The owner of the St. Louis Rams and the company redeveloping the site of the former Hollywood Park race track announced plans today to incorporate an 80,000-seat sports stadium into the project, again raising hopes of a return of the National Football League to the Greater Los Angeles area.
The announcement comes at a time when the Rams, who played in Los Angeles and then Anaheim until 1994, are trying to strike a deal with St. Louis for a new stadium. But officials with the Hollywood Park Land Co. said the proposed stadium — if approved by Inglewood voters — would be build regardless of whether an NFL team moves to the Southland.
“It’s a multi-purpose sports and entertainment venue,” said Chris Meany, senior vice president of Hollywood Park Land Co. “It is designed so you can play football there, you can play soccer there and you can hold also large- scale events there.”
Meany said that despite the involvement of Rams owner Stan Kroenke and his Kroenke Group real estate development firm, that does not mean the stadium is a signal that an NFL team will be playing there.
“Our partner owns a team among many, many, many, many, many other things he does,” Meany said. “The Kroenke group is one of the nation’s most successful developers of sports and entertainment venues. They have stadiums, arenas, music halls across the country and they have those venues in which they have their own teams operating and they have venues in which they lease them to other teams. This is just a real estate development business for them, separate and aside from what other businesses they might have, which do include sports franchises.”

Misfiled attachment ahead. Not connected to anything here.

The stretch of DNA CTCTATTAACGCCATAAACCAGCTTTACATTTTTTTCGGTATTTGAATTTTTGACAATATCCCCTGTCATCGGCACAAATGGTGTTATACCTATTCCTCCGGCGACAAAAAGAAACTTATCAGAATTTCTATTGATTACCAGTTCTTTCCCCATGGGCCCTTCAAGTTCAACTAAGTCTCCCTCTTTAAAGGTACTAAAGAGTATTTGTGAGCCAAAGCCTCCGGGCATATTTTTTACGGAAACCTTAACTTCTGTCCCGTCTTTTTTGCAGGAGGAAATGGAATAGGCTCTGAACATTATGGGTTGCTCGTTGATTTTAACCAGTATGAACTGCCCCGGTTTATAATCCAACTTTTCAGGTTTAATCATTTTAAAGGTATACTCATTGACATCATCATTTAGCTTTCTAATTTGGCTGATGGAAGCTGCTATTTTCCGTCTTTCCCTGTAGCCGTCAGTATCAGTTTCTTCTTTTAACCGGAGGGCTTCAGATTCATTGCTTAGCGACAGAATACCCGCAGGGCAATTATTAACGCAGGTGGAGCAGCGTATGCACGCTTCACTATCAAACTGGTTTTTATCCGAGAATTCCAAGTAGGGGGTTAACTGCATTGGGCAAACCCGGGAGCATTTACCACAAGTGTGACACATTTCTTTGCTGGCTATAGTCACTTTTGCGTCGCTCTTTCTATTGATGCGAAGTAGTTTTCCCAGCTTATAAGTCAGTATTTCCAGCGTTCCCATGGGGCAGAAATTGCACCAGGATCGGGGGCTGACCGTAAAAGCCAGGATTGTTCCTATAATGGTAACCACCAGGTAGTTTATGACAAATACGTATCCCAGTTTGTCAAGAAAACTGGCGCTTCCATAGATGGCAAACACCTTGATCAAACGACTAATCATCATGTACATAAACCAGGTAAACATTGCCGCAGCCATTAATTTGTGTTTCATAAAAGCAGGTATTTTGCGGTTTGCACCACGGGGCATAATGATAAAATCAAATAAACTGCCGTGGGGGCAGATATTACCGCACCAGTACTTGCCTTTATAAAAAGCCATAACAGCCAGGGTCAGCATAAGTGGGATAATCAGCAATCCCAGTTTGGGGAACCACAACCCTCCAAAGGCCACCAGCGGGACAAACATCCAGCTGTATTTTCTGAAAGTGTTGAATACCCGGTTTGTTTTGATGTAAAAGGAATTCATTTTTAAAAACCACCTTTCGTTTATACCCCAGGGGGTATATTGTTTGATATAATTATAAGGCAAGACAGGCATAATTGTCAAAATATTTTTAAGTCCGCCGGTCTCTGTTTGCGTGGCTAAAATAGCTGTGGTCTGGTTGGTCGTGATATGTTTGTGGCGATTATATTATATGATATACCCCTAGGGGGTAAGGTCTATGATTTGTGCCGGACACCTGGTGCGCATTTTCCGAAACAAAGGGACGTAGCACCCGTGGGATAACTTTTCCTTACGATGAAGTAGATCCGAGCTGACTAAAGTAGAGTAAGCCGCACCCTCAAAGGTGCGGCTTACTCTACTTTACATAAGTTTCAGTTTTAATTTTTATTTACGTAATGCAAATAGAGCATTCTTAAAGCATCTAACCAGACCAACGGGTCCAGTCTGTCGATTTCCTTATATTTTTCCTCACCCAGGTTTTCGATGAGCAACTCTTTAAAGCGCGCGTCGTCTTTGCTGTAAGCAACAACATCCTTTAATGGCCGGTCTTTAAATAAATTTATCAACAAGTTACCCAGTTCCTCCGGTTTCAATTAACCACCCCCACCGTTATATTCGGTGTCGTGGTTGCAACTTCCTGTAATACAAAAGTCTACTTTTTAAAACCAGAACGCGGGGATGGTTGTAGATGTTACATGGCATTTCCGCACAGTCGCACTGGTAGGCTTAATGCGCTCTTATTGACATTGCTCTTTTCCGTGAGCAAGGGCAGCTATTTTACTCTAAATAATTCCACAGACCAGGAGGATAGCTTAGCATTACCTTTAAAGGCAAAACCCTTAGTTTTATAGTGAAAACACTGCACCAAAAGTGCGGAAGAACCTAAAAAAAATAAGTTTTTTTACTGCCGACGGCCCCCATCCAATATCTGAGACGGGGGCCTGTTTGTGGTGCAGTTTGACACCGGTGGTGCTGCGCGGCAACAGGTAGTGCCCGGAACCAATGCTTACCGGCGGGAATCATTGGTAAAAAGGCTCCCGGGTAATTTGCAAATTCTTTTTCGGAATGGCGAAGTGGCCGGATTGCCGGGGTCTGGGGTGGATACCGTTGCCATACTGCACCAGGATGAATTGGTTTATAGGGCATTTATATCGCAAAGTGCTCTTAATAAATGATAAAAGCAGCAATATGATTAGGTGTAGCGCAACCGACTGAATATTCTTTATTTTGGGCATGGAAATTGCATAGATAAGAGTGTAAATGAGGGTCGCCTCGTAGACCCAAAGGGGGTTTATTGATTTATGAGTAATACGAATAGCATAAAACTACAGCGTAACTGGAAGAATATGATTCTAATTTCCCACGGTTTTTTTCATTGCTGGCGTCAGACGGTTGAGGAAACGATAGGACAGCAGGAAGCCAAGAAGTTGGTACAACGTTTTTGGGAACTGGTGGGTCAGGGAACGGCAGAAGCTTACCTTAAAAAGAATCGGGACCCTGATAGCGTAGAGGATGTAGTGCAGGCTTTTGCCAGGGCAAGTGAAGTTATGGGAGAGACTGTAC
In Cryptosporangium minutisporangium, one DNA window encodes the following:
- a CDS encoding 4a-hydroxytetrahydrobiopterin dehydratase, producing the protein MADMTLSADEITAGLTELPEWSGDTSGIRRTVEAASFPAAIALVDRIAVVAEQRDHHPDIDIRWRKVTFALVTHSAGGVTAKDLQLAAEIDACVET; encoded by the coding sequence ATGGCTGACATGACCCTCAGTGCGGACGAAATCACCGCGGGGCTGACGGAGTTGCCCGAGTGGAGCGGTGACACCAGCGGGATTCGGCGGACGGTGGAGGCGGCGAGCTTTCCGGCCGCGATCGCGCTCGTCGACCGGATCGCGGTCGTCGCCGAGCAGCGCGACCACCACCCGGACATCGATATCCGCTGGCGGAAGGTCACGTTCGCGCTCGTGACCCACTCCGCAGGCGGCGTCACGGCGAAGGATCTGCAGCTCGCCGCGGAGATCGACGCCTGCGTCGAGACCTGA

The company’s planned 238-acre retail, office, hotel and residential project at the Hollywood Park site will move forward regardless of a decision on the proposed addition of the 60-acre stadium site, which would also include a 6,000-seat “performance venue,” Meany said. The 4 million-square-foot Hollywood Park project was approved by the city in 2009.